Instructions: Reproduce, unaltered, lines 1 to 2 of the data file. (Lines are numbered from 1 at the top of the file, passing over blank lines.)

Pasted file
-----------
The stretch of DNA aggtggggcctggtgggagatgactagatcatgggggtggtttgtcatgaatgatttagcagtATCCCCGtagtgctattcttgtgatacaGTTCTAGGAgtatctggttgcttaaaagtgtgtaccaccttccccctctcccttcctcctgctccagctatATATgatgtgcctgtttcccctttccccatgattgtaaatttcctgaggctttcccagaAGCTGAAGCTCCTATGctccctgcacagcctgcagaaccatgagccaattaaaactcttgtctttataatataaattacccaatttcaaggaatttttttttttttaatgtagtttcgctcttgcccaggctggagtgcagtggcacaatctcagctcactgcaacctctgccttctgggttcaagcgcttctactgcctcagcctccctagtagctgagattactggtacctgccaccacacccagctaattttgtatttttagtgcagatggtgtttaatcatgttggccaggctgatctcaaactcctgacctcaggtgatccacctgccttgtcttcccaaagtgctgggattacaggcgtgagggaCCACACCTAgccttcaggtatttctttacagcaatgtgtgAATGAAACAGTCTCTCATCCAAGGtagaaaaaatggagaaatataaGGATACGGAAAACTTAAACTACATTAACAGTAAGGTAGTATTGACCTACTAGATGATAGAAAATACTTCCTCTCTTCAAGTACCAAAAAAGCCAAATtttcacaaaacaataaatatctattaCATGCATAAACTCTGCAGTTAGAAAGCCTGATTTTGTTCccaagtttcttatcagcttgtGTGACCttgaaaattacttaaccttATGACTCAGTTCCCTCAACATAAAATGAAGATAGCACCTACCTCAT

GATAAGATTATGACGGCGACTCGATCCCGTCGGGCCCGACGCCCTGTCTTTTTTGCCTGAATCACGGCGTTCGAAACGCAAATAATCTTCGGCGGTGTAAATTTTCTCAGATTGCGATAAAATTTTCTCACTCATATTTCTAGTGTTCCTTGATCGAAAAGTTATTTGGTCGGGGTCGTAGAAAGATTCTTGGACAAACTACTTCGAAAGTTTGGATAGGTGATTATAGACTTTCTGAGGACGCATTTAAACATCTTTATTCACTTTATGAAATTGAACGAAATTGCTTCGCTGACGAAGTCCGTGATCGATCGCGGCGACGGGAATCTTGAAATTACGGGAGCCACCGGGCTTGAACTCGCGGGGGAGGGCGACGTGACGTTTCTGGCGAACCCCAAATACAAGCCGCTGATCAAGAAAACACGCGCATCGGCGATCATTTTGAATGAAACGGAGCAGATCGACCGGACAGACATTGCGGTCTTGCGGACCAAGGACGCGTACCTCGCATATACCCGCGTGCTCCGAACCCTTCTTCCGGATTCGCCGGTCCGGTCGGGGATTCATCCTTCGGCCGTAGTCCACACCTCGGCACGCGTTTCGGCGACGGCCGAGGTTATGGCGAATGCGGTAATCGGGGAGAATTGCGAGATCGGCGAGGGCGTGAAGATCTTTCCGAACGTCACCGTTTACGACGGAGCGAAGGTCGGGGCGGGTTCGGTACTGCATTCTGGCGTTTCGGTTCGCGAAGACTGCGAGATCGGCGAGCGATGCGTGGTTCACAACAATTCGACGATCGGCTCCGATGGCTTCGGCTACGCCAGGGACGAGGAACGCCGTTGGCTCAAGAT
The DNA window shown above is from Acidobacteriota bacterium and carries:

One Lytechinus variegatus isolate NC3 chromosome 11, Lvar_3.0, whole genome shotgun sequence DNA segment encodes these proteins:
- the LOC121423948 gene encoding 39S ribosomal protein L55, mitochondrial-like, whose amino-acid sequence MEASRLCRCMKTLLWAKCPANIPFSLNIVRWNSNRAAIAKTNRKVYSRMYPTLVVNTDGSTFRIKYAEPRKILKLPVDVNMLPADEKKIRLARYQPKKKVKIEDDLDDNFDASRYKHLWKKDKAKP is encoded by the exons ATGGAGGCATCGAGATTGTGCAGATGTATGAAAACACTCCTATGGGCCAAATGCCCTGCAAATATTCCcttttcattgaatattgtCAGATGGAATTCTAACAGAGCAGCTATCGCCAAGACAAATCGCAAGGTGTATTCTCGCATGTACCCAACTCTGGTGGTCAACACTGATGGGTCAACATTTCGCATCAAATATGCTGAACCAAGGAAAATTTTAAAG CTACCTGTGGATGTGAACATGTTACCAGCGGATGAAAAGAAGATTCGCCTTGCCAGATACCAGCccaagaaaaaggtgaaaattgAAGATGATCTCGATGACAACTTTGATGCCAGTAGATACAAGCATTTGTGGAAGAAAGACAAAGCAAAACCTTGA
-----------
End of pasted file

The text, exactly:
The stretch of DNA aggtggggcctggtgggagatgactagatcatgggggtggtttgtcatgaatgatttagcagtATCCCCGtagtgctattcttgtgatacaGTTCTAGGAgtatctggttgcttaaaagtgtgtaccaccttccccctctcccttcctcctgctccagctatATATgatgtgcctgtttcccctttccccatgattgtaaatttcctgaggctttcccagaAGCTGAAGCTCCTATGctccctgcacagcctgcagaaccatgagccaattaaaactcttgtctttataatataaattacccaatttcaaggaatttttttttttttaatgtagtttcgctcttgcccaggctggagtgcagtggcacaatctcagctcactgcaacctctgccttctgggttcaagcgcttctactgcctcagcctccctagtagctgagattactggtacctgccaccacacccagctaattttgtatttttagtgcagatggtgtttaatcatgttggccaggctgatctcaaactcctgacctcaggtgatccacctgccttgtcttcccaaagtgctgggattacaggcgtgagggaCCACACCTAgccttcaggtatttctttacagcaatgtgtgAATGAAACAGTCTCTCATCCAAGGtagaaaaaatggagaaatataaGGATACGGAAAACTTAAACTACATTAACAGTAAGGTAGTATTGACCTACTAGATGATAGAAAATACTTCCTCTCTTCAAGTACCAAAAAAGCCAAATtttcacaaaacaataaatatctattaCATGCATAAACTCTGCAGTTAGAAAGCCTGATTTTGTTCccaagtttcttatcagcttgtGTGACCttgaaaattacttaaccttATGACTCAGTTCCCTCAACATAAAATGAAGATAGCACCTACCTCAT

GATAAGATTATGACGGCGACTCGATCCCGTCGGGCCCGACGCCCTGTCTTTTTTGCCTGAATCACGGCGTTCGAAACGCAAATAATCTTCGGCGGTGTAAATTTTCTCAGATTGCGATAAAATTTTCTCACTCATATTTCTAGTGTTCCTTGATCGAAAAGTTATTTGGTCGGGGTCGTAGAAAGATTCTTGGACAAACTACTTCGAAAGTTTGGATAGGTGATTATAGACTTTCTGAGGACGCATTTAAACATCTTTATTCACTTTATGAAATTGAACGAAATTGCTTCGCTGACGAAGTCCGTGATCGATCGCGGCGACGGGAATCTTGAAATTACGGGAGCCACCGGGCTTGAACTCGCGGGGGAGGGCGACGTGACGTTTCTGGCGAACCCCAAATACAAGCCGCTGATCAAGAAAACACGCGCATCGGCGATCATTTTGAATGAAACGGAGCAGATCGACCGGACAGACATTGCGGTCTTGCGGACCAAGGACGCGTACCTCGCATATACCCGCGTGCTCCGAACCCTTCTTCCGGATTCGCCGGTCCGGTCGGGGATTCATCCTTCGGCCGTAGTCCACACCTCGGCACGCGTTTCGGCGACGGCCGAGGTTATGGCGAATGCGGTAATCGGGGAGAATTGCGAGATCGGCGAGGGCGTGAAGATCTTTCCGAACGTCACCGTTTACGACGGAGCGAAGGTCGGGGCGGGTTCGGTACTGCATTCTGGCGTTTCGGTTCGCGAAGACTGCGAGATCGGCGAGCGATGCGTGGTTCACAACAATTCGACGATCGGCTCCGATGGCTTCGGCTACGCCAGGGACGAGGAACGCCGTTGGCTCAAGAT